Your telegram 332.  Following a discussion this morning with K.P.S. Menon, we are awaiting the Government of India's comment to the Australian proposals.
2. Menon showed me a strong telegram which Nehru has sent to his High Commissioner in London. This repeats the attitude already outlined in my telegram 494  but goes much further, stating it to be the Government of India's intention to break off diplomatic relations with Holland which Nehru's message says specifically involves the recall of the Indian Consul-General from Batavia and the handing to the Dutch Ambassador here (Lamping) of his passports. He asked Menon whether this intention is being made public. He replied that Attlee's reaction is first awaited. He then asked me whether I thought Lamping should be told of what Nehru intends, although he was quite possibly thinking aloud. I avoided comment. He told me in confidence that the Government of India are thinking of putting an embargo on operations of K.L.M.
in and through India.
3. Menon seemed rather pleased about the American attitude (although Nehru's telegram to Krishna Menon took the line that it is Anglo-American help to Holland under the Marshall Plan and Western interference which has made the Dutch action in Indonesia possible). He said that he had heard a report that, following the Dutch attack, the State Department delivered to the Dutch Ambassador in Washington a note so stiff in its terms that the latter sought to have its strong language modified. He also referred [to] the proposed United States resolution to the Security Council , which seems somewhat narrower than the Australian approach.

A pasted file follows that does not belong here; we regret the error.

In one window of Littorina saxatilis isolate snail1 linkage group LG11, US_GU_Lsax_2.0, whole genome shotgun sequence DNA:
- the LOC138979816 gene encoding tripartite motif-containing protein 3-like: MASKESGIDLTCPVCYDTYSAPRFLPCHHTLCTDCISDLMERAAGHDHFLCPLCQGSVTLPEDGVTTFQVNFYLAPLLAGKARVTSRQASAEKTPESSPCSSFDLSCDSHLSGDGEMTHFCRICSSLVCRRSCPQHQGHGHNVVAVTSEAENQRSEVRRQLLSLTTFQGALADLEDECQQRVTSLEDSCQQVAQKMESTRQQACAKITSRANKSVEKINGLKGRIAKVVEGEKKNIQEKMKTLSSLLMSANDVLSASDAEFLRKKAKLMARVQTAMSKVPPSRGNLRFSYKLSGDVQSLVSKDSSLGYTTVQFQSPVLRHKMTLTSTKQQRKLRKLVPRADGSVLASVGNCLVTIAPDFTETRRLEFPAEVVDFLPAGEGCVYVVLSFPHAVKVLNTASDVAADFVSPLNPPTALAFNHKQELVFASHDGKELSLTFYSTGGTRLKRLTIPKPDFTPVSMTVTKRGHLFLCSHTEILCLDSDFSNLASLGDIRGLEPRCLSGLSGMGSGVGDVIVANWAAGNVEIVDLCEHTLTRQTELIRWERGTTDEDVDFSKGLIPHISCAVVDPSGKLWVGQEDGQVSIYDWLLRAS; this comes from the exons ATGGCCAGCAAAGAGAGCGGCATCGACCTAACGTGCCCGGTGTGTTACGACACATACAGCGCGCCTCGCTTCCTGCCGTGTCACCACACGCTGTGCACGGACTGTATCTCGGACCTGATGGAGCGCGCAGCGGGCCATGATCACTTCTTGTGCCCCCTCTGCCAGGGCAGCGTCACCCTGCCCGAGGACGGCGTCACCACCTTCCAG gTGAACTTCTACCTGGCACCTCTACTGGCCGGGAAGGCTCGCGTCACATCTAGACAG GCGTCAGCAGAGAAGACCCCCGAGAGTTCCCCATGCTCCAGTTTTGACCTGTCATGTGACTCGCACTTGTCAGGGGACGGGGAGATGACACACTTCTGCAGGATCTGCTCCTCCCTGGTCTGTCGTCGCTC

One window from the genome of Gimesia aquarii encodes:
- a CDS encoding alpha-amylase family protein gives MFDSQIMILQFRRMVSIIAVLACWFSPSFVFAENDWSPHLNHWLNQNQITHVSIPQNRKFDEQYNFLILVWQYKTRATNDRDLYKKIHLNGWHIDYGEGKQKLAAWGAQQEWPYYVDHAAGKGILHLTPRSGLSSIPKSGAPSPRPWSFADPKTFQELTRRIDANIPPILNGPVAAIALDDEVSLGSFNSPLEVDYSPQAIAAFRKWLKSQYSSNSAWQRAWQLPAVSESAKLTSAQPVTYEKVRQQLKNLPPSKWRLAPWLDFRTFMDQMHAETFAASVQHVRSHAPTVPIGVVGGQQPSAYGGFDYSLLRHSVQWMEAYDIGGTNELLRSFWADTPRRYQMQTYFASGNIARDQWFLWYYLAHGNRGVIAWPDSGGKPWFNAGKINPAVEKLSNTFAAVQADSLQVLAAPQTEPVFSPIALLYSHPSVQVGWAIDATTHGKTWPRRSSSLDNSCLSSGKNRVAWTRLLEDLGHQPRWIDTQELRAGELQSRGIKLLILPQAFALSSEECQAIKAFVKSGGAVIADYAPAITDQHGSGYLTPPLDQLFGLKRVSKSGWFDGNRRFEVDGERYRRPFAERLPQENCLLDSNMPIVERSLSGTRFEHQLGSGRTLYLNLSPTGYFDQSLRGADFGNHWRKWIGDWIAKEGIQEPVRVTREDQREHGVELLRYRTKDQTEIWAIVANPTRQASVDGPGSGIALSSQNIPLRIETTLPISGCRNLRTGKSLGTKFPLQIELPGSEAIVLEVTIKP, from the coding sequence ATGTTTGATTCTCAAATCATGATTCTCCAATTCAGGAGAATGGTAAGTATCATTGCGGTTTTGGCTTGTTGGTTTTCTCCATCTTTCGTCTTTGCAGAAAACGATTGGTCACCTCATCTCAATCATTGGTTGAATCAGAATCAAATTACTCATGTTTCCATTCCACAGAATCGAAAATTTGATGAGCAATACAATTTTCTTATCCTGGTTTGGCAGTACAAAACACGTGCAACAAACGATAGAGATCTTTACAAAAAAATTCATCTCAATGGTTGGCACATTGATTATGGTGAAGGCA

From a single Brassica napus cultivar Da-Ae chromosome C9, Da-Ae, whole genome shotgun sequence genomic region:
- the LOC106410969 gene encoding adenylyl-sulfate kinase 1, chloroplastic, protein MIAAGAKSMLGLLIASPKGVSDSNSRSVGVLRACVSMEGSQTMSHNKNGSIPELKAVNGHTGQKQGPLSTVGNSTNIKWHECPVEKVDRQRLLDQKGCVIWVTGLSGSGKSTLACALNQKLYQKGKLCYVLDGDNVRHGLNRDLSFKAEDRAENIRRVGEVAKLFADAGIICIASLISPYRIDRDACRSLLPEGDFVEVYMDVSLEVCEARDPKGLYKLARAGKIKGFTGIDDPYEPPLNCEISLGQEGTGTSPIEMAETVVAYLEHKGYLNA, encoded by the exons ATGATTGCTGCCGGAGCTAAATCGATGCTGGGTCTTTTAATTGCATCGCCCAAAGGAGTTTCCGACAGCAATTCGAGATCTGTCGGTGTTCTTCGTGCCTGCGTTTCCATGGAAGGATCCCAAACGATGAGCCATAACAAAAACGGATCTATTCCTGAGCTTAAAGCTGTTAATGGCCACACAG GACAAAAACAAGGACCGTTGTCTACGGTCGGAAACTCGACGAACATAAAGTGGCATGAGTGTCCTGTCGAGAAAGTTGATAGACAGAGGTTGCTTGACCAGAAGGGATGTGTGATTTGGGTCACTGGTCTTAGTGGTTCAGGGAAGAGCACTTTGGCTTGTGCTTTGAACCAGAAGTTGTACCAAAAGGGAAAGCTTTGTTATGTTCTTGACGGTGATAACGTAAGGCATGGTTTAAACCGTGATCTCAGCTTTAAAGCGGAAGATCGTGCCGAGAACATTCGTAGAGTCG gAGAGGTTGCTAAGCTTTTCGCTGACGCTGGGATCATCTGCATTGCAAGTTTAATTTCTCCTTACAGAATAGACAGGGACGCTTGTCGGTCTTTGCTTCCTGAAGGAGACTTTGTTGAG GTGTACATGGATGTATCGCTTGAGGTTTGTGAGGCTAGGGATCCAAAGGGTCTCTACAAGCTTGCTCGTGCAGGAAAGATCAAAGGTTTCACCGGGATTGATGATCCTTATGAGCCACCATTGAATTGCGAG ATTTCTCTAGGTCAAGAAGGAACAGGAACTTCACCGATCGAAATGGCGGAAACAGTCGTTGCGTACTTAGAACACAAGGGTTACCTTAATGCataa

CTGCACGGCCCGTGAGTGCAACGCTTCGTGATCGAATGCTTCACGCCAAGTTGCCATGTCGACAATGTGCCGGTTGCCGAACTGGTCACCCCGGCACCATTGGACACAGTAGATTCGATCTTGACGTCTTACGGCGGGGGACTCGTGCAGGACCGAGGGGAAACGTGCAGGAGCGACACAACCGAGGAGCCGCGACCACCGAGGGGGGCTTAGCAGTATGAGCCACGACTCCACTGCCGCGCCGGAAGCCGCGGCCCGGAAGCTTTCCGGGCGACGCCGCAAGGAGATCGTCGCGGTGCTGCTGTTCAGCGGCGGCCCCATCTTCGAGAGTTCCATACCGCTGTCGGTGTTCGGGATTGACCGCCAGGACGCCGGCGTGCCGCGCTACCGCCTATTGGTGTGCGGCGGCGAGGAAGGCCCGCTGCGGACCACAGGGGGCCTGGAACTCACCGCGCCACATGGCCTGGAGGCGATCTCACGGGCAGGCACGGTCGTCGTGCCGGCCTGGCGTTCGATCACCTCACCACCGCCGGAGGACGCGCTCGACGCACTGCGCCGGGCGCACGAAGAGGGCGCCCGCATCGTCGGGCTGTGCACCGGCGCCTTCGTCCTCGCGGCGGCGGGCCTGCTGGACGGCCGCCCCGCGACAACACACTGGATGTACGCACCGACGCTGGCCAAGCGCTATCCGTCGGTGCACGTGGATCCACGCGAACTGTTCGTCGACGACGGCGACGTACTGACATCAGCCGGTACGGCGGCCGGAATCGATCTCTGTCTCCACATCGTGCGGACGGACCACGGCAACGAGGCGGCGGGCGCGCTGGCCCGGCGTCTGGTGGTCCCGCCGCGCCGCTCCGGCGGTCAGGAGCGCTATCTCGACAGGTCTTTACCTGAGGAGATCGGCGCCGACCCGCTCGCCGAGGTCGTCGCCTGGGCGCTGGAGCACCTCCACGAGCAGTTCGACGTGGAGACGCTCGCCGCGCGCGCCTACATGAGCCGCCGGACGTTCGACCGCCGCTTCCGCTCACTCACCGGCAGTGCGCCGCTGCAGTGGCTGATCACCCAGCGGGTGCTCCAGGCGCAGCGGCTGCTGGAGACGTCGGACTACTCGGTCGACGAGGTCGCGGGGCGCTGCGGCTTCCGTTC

4. I was a little early for the interview. While I was waiting for him to finish with his Private Secretary, he dictated two messages, one to Batavia and one to London which neither appeared to attempt to cloak. The message to London, after stating it to be the Government of India's understanding that Belgium and France propose to adopt a neutral attitude in the Security Council, expresses the hope that whatever line these countries adopt Britain will come out in favour of the Indonesian position.